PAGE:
Tōkaidō Gojūsan-tsugi
Image: Sunsoft

Sunsoft has announced a new crowdfunding campaign on the Japanese website Camp-Fire to try and revive three more games from its classic library for Nintendo Switch and PC (as spotted by @Gosokkyu). These include the Famicom games The Wings of Madoola (1986), Tokaido Gojūsan-tsugi (1986), and Ripple Island (1988).

Over the last year, Sunsoft has been busy reviving many of its classic properties, including the Famicom games Ikki, Gimmick!, and Ufouria: The Saga, as well as the Game Boy title Trip World. But, as stated in the latest crowdfunding campaign, it's been a long and difficult road up to this point, with a corporate shake-up a few years back at its owners Sun Corporation putting the video game company at risk, while many of its attempts to create original games for VR and modern platforms failed to make a stir.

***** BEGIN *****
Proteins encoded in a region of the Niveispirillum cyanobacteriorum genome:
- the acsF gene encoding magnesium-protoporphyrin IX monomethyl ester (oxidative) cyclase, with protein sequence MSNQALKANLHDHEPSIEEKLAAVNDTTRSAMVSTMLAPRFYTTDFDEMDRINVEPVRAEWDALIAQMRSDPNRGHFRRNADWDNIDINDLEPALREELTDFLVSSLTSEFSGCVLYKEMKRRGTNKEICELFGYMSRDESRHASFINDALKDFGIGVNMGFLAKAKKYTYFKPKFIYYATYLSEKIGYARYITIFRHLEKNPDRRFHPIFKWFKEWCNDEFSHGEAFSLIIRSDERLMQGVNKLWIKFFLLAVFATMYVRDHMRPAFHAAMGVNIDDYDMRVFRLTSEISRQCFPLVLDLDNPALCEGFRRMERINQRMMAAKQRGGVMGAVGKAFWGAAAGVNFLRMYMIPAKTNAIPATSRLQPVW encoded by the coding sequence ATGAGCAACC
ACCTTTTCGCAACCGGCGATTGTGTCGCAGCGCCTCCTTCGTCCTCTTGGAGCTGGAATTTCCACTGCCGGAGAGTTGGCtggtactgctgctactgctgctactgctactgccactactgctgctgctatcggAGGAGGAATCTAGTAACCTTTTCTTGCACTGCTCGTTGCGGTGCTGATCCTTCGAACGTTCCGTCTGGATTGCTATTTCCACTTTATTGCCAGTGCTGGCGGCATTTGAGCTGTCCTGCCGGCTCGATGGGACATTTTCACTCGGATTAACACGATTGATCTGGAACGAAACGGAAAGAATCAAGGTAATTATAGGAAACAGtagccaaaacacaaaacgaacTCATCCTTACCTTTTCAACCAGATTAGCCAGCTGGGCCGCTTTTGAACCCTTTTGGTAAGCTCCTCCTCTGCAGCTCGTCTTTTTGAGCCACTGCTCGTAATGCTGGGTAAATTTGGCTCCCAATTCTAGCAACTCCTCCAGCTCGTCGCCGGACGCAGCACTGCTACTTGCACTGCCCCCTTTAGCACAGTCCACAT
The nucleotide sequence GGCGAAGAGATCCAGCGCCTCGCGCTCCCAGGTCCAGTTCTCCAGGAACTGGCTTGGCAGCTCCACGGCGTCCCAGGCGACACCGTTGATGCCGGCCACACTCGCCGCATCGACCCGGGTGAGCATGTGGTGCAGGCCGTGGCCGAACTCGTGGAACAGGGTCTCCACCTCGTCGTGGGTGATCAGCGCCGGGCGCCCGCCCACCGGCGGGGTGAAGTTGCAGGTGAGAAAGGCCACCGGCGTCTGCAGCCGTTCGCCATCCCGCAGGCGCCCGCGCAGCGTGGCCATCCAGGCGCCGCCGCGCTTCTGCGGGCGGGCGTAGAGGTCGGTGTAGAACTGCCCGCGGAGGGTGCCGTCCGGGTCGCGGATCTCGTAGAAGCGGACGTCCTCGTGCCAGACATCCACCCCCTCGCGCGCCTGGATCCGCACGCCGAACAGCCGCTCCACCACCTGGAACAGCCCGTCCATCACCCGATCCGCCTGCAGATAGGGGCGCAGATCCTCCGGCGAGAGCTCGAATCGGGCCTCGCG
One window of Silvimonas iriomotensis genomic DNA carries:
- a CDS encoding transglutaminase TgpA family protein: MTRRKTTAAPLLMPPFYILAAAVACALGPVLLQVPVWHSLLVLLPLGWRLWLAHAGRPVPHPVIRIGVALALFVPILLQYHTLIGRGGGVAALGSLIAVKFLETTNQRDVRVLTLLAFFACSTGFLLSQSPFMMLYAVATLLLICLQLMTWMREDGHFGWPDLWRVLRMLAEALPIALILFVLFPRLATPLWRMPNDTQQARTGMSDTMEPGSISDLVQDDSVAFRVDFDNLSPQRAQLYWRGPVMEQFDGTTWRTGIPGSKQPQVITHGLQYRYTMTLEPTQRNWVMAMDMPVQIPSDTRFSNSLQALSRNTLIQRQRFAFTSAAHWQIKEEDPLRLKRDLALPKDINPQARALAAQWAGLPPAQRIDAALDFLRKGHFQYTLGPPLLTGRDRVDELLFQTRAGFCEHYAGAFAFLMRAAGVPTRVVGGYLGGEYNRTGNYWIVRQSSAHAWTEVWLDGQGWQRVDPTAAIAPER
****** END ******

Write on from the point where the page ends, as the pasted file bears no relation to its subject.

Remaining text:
It hopes with this current campaign that it can continue to show that there's a large interest in Sunsoft's classic library and that it can produce a bunch of new revival projects that aren't just for nostalgic fans but are also great games in the modern-day.

Sunsoft is hoping to raise ¥6,000,000, with the campaign being all or nothing (in other words, if it doesn't reach its target, these new releases won't happen). The money will go towards:

・Game development costs
・Production costs (design, printing, painting, manufacturing)
・Shipping costs (shipping fee, packing materials, labour costs)
・Project operation costs (labor costs)
・Crowdfunding fee

Some of the rewards include Sunsoft T-Shirts, soundtracks, commemorative pins, a supporter card, a book about the history of Sunsoft, as well as some reproduced art and original illustrations. Some backers will also get the chance to visit the Sunsoft offices and take a look at several items from its archive.

There's obviously no word yet on whether these games will ever come to the West (should they eventually be funded), but we'll try our best to keep you updated on the campaign's progress. It ends on the 31st of August.

[source camp-fire.jp, via twitter.com]